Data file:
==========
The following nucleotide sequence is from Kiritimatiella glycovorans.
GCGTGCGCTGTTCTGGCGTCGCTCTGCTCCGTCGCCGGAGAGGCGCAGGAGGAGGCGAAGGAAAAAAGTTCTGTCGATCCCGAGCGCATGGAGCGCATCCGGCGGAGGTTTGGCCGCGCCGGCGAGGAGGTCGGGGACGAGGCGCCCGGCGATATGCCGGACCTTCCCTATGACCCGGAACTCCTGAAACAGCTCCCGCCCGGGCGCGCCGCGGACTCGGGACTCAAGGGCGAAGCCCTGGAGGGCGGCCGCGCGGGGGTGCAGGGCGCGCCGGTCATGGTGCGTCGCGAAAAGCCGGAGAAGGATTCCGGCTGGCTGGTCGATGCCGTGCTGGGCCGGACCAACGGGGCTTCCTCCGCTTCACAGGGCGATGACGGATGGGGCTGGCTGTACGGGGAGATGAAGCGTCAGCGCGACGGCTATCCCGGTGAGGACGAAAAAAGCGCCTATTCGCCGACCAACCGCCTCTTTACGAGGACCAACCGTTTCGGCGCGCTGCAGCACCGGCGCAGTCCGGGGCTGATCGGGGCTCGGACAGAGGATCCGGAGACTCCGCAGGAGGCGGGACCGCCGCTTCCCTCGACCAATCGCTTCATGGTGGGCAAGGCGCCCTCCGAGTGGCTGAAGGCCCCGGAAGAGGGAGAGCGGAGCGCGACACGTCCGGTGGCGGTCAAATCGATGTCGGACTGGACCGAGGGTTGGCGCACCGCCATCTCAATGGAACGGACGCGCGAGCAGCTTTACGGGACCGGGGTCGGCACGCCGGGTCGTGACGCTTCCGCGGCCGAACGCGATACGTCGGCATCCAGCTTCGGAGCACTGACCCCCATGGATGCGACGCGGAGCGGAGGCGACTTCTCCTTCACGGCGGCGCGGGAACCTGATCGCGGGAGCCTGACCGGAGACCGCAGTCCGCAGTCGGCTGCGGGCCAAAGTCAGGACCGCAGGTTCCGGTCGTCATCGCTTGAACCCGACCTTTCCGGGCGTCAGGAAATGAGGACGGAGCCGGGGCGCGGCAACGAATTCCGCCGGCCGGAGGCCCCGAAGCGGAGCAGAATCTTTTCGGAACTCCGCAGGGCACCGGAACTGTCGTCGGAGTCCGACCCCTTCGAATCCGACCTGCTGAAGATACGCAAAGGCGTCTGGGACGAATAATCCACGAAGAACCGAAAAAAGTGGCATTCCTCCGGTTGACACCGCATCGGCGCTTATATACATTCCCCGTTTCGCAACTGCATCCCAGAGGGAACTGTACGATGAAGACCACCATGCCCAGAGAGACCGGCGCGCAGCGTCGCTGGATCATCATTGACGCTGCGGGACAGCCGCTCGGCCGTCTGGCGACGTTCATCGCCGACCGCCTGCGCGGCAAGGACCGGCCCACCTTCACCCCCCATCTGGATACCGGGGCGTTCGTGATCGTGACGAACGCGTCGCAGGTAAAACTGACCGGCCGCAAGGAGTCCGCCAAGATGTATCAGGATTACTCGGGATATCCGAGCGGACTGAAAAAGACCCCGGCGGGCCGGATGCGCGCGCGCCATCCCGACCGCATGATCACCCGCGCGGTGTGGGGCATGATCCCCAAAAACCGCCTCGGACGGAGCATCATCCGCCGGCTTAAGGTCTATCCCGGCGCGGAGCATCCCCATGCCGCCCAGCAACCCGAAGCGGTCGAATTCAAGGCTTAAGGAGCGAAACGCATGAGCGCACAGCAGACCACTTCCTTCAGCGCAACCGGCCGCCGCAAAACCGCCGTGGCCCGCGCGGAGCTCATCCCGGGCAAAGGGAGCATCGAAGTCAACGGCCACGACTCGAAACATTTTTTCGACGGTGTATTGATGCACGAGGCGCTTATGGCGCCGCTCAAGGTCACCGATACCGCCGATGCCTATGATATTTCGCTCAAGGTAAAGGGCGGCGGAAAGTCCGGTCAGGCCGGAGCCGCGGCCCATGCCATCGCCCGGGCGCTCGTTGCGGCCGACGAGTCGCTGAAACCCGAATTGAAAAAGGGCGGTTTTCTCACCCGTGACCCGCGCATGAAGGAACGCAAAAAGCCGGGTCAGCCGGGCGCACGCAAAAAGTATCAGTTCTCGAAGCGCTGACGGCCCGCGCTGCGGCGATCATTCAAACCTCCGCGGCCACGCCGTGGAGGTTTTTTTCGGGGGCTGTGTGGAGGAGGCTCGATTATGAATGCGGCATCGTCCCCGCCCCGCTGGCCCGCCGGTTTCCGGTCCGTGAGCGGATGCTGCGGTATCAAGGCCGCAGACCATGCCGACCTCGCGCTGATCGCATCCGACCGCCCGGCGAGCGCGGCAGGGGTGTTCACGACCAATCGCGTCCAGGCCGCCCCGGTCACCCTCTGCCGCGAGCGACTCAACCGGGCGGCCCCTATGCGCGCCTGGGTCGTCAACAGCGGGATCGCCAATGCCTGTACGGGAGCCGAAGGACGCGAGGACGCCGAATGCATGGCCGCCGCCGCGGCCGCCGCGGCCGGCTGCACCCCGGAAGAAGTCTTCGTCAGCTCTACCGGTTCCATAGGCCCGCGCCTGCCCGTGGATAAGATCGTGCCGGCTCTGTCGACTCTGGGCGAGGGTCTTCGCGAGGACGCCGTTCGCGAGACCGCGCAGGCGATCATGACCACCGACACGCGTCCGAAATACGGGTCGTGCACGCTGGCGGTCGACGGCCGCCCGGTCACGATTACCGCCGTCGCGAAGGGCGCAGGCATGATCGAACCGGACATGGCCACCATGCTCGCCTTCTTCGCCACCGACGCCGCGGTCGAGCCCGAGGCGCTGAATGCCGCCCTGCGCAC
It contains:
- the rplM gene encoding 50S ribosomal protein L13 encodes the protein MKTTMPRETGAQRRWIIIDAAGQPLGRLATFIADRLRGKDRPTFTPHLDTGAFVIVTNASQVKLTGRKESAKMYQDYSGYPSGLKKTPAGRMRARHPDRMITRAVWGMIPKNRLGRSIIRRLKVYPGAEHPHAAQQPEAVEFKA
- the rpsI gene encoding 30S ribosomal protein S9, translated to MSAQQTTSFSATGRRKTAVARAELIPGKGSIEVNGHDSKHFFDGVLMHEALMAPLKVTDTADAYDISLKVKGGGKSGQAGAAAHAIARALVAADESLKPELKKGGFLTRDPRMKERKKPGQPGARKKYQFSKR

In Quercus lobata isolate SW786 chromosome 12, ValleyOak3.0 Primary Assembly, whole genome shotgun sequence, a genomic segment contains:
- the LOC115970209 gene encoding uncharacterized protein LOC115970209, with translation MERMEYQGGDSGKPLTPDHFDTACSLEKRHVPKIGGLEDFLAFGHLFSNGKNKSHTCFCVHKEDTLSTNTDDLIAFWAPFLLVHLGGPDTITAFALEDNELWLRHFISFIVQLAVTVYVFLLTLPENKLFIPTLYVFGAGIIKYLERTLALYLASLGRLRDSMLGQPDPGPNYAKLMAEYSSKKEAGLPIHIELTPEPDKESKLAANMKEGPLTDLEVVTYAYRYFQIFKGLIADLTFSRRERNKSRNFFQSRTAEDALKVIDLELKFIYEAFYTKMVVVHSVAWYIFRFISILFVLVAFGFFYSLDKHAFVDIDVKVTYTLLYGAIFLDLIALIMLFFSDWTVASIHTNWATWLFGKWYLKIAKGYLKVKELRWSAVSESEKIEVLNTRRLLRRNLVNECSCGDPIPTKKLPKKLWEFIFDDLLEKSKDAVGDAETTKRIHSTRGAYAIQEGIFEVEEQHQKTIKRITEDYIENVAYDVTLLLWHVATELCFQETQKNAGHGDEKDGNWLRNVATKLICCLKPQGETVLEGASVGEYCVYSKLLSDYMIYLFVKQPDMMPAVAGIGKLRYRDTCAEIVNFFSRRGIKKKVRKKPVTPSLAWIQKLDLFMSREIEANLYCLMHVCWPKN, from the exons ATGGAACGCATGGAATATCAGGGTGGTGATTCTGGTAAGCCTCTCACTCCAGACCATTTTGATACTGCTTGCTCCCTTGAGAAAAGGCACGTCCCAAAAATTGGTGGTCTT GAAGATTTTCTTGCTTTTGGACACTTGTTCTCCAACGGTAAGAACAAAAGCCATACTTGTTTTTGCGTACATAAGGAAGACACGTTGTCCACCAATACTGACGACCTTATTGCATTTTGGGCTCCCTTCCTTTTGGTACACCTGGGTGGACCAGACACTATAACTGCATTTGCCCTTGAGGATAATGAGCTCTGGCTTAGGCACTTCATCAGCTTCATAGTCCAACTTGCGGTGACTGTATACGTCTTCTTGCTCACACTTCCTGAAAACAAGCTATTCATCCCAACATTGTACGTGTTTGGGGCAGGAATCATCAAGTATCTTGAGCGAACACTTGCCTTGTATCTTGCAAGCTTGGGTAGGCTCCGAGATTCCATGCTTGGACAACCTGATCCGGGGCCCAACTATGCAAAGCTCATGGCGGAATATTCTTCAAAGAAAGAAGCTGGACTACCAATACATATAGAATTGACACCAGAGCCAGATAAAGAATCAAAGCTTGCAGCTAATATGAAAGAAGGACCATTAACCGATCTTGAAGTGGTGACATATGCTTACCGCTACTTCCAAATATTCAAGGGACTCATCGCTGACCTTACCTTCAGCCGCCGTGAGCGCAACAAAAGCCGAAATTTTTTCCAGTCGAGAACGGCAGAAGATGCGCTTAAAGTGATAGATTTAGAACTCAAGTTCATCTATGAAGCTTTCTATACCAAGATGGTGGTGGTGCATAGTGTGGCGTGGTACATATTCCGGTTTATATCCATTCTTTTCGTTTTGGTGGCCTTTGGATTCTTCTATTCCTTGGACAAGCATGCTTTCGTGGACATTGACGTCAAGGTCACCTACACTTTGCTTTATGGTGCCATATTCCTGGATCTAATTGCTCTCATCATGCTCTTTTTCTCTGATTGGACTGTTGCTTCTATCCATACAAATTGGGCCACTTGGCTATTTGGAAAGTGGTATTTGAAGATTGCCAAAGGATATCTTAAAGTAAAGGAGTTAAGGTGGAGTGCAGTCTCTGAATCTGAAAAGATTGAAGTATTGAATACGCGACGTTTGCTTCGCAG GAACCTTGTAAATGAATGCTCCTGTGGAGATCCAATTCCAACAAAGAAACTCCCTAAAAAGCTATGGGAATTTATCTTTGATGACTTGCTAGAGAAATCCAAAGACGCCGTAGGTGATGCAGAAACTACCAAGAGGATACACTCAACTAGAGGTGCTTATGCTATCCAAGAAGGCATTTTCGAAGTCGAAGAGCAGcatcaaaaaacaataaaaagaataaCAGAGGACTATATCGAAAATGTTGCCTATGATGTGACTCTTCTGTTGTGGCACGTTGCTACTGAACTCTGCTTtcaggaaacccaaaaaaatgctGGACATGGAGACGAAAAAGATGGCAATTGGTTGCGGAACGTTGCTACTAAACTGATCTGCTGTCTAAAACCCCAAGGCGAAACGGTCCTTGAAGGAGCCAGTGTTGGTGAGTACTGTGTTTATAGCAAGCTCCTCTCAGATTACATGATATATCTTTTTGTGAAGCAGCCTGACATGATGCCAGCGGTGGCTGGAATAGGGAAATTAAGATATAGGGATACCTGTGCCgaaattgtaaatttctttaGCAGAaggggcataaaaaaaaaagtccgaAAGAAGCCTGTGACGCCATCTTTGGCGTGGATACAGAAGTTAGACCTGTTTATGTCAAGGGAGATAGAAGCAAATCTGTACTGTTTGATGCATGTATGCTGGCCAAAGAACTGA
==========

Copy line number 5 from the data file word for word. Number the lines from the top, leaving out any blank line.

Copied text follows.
- the rpsI gene encoding 30S ribosomal protein S9, translated to MSAQQTTSFSATGRRKTAVARAELIPGKGSIEVNGHDSKHFFDGVLMHEALMAPLKVTDTADAYDISLKVKGGGKSGQAGAAAHAIARALVAADESLKPELKKGGFLTRDPRMKERKKPGQPGARKKYQFSKR